They come to Canada with jumbo dreams—bigger homes, better education, improved lifestyles for their kids, and ample dough. Gradually, reality dribbles in—steep real estate prices, soaring education costs, complex estate planning issues, and stringent tax laws. For some the dream turns nightmarish when they stumble upon a financial regime irreconcilably different from the one they left behind.
Often immigrants don’t even realize the economic implications of their move. “In my experience, almost 99% have no financial plan,” says Girish Agrawal, senior executive financial consultant with Investors Group in Calgary. “FFCM: Friends, family, colleagues and media are their sole circle of reference.”
Depending on the country they come from, crossborder taxation issues tend to be one of the trickiest aspects of immigration. Vancouver-based Irene Jacob, CA, TEP, executive director of Ernst & Young LLP, cites Americans as the perfect example. They are taxed on the basis of citizenship in the United States, and on the basis of residency in Canada. As a result they have to balance both sides of the border, and may end up being subject to taxation in both jurisdictions.
Jacob sometimes meets with people who are considering immigration, but decide not to after they hear about the stringent tax rules.
While the Americans juggle two inflexible tax regimes, people from countries such as Dubai, which has no taxes, or India, where people routinely evade taxes, don’t realize how rigorous Canadian tax laws are. “When they come here, they feel they can dance around the rules,” Agrawal says. And then they get hit hard by penalties.
While immigrants come to Canada with their own culture- specific notions of financial planning, they also bring some very unique societal and personality traits.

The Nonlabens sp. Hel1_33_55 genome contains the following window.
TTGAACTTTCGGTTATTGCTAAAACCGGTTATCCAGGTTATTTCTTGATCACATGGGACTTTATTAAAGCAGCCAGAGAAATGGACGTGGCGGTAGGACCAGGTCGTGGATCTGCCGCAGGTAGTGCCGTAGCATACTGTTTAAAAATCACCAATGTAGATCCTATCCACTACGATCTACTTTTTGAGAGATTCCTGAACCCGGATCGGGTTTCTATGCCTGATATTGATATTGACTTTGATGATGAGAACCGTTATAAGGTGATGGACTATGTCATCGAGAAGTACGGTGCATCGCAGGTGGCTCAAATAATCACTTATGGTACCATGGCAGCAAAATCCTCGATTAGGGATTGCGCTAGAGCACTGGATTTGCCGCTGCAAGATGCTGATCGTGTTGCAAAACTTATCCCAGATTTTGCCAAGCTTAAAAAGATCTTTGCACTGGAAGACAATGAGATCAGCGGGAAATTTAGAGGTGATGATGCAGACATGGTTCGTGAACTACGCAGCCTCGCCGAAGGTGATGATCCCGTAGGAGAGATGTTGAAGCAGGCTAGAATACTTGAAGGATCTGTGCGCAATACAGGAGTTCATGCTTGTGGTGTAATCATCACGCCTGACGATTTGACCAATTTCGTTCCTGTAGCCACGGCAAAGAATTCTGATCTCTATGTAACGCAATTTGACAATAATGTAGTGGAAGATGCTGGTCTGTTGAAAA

Dorothy Chan, CFP, CIM, FCSI, a senior investment executive with ScotiaMcLeod in Vancouver who has a sizable Chinese clientele, recalls when the first wave of the Hong Kong rich hit Vancouver in the ’90s—“they were aggressive, and always demanding high returns.”
Coming from one of the freest economies in the world, they arrived in Vancouver with similar expectations. “In Hong Kong they could enter a bank and demand to withdraw $50,000 and be serviced the same day. In Canada, there were compliance issues. They had to wait till certain procedures were completed,” Chan says. “They had expectations, which were sometimes very hard for advisors to manage.”
They were also extremely speculative as investors— trading so frequently they almost seemed to be churning mutual funds. “In our financial world long-term means seven years or above,” Chan says. “In their world it means one or two years. For us short-term planning entails at least three years, for them it’s just three months.”
With their wayward attitudes, these clients were a compliance nightmare— a learning experience for bank staff, investment companies, and compliance officers. To deal with their fitful trading habits, Chan notes the firm she was with in the 1990s actually introduced a 2% penalty on frequent redemption of mutual funds.
But advisors in Vancouver now face a new challenge—the Mainland Chinese.
Unlike the Hong Kong Chinese, immigrants from the Mainland often aren’t as educated. Communication is an ordeal. They demand financial literature in Mandarin and can adopt an “it’s my way or no way” attitude, says Chan.
And they too are a compliance challenge. Chan recalls one client who pulled out a cash box with $50,000 from under his chair. “I was shaking with fear. I refused to take cash. The client wouldn’t have it any other way. He withdrew his account.”
Another of her clients, who came to Vancouver nine months ago from Mainland China, decided to dabble in real estate. She actually bought a house over the Internet. But when she visited the location, she didn’t think it looked too grand. Another time, she was out walking on Gravel Street and saw a character house she really liked. She walked in and bought it, just like that, for $1.8 million in cash.